As the world moves towards a future beyond fossil fuels, such cynical tactics are not just dishonest — they are dangerous. Thousands of workers in the oil industry have already been displaced as industry moves to automate away their jobs. After the oil price crash in 2014, companies made job-eliminating “efficiencies” a top priority — a trend they have assured their shareholders will continue.

Canada has the fastest growth of private debt out of the 22 leading economies. Workers in the high-wage Alberta petroleum sector are particularly at risk from shifting economic ground. Insolvencies in Alberta are up 20 per cent since 2017.

This already angry demographic is being further inflamed by Alberta’s campaign telling them it is somehow all the fault of British Columbia (or Quebec or Justin Trudeau or First Nations).

Intolerant and potentially violent elements are being emboldened by irresponsible rhetoric from our political leaders. Last month, Facebook began deleting numerous comments from an online yellow vest group that included discussion about killing the Prime Minister.

A Kamloops radio host faced an onslaught of threatening posts against him and his family when he called out this behaviour on his show. The RCMP offered to escort him from work when online discussion suggested someone, “Wait for him outside of the building for when he gets off work and beat the shit out of him.”

One hopes such online abuse is in fact the work of Russian bots, not actual Canadians, but neither possibility is ideal.

In a world increasingly awash in extremist rhetoric, Canada remains a beacon of relative tolerance. We should not fool ourselves into believing that ignorance cannot take root here. Many of the protests across Canada are steeped in conspiracy theories about how the United Nations is somehow competent enough to seize our sovereignty — an absurd notion opportunistically parroted by federal Conservative leader Andrew Scheer.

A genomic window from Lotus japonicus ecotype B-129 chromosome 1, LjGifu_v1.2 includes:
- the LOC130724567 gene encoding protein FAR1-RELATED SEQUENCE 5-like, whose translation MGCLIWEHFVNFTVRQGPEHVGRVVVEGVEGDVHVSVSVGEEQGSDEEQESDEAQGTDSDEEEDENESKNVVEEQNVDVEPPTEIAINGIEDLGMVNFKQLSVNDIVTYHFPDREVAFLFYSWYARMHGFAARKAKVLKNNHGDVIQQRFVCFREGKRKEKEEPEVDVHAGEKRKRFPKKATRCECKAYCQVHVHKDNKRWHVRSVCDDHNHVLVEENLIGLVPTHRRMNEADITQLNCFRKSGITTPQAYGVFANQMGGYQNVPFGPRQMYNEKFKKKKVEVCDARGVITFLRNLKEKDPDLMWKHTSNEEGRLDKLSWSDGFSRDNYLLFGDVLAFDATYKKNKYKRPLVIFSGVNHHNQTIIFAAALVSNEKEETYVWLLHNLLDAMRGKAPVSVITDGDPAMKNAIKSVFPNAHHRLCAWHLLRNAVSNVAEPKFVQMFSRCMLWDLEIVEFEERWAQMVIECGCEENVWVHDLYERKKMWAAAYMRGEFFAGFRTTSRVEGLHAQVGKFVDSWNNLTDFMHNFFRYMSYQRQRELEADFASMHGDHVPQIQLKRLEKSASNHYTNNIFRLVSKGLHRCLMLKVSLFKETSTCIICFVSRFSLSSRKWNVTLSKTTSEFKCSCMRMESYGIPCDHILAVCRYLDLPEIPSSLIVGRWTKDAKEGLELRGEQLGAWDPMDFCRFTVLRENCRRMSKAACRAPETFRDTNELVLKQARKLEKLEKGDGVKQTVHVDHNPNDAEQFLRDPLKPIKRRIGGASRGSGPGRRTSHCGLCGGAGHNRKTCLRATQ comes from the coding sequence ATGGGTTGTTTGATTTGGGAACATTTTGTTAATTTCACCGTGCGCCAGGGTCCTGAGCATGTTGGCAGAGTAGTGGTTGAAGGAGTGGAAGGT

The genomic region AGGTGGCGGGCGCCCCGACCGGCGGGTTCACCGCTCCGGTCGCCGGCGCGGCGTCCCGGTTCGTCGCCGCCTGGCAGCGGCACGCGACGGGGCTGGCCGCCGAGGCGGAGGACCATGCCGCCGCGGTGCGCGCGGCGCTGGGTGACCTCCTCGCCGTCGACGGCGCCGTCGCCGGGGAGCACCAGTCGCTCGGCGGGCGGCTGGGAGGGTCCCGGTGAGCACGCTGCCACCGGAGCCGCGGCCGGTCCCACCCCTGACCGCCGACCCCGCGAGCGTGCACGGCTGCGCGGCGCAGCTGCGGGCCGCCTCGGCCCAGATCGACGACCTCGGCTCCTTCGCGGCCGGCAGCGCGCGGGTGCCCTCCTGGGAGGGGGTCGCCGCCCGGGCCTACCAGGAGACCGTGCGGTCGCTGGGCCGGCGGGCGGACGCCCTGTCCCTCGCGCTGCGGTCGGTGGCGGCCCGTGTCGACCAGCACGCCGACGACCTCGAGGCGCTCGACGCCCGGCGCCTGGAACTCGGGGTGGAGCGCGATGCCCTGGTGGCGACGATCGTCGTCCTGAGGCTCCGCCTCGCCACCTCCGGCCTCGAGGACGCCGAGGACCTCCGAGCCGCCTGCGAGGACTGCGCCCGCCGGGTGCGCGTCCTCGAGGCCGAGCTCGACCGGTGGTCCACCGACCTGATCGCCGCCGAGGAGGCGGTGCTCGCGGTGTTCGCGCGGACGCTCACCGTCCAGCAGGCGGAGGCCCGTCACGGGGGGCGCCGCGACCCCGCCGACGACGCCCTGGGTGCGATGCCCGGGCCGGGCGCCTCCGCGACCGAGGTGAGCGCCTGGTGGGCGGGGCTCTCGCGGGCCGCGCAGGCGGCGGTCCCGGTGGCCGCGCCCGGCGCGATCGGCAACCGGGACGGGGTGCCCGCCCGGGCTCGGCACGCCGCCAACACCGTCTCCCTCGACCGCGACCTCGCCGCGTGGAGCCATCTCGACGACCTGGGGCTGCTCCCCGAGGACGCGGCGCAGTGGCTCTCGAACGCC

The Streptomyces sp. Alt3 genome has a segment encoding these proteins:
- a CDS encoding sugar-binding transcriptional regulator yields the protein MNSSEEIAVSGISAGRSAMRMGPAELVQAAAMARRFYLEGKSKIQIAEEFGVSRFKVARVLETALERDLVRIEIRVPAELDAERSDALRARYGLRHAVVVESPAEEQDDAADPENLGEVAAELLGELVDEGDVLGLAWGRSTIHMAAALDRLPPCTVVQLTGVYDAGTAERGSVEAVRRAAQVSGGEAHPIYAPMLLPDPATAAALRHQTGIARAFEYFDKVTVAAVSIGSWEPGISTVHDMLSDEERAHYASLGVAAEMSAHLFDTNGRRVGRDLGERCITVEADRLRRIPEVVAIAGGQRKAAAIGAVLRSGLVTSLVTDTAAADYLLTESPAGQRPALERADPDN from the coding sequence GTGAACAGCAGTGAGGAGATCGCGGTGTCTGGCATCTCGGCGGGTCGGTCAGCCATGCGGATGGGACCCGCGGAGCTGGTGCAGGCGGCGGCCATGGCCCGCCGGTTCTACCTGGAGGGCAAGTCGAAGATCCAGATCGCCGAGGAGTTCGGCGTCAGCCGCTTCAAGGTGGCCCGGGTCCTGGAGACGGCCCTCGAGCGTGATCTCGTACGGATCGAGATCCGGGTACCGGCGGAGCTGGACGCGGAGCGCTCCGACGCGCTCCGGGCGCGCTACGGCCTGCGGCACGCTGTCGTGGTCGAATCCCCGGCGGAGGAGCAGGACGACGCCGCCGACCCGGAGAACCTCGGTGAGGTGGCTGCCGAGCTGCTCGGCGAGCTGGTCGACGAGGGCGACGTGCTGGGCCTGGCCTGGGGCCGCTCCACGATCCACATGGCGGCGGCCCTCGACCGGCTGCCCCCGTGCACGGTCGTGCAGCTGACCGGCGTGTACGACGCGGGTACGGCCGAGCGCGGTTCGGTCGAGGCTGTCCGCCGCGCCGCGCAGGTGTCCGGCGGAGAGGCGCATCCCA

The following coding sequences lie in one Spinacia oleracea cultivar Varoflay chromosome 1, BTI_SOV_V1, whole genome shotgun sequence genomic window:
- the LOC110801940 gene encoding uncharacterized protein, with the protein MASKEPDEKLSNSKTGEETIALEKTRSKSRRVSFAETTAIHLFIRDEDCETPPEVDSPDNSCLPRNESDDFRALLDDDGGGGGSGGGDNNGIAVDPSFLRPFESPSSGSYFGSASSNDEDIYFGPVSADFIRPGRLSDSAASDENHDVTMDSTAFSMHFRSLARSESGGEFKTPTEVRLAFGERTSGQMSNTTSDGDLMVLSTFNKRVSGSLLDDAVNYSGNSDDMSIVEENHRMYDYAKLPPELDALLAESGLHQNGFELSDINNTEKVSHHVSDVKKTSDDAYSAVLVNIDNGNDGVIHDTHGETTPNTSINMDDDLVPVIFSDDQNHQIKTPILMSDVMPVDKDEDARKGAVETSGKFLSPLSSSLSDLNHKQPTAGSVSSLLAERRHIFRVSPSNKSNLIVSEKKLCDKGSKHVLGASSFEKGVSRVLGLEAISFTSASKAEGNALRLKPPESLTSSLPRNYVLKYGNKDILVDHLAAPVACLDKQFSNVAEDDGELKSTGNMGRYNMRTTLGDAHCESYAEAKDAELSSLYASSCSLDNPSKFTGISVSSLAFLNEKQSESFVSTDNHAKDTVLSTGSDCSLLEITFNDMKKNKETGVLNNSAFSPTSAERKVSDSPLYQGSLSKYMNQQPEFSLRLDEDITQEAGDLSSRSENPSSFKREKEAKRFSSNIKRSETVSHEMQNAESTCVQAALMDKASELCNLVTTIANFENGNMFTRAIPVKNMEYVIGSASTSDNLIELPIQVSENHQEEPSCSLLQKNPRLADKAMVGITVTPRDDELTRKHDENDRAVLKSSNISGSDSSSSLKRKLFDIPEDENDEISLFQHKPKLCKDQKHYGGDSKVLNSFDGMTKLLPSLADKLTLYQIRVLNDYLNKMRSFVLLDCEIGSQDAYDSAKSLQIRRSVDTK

Expect this dangerous game of political blame shifting to ramp up if Rachel Notley is defeated in the coming Alberta election. United Conservative Party leader Jason Kenney has pledged that his government would, “Set up a fully staffed rapid response war room… to quickly and effectively rebut every lie told by the green left about our world-class energy industry.”

Kenney has also been a speaker at many of the amped up rallies scapegoating almost everyone except the actual architects of Alberta’s fiscal disaster — the successive populist politicians like him who have sold out the provinces’ vast resource wealth.

Governments should play an important role in managing the movement to a sustainable future rather than weaponizing displaced workers for political advantage. That an NDP government would spend twice as much promoting a bitumen export pipeline than the annual funding earmarked to build local green energy projects speaks to the enormous challenges ahead.

Canada is too important, too precious to be lost to growing enflamed ignorance — stoked by government-sponsored misinformation. The transition away from fossil fuels will be disruptive enough without politicians throwing gasoline on the fire.  [Tyee]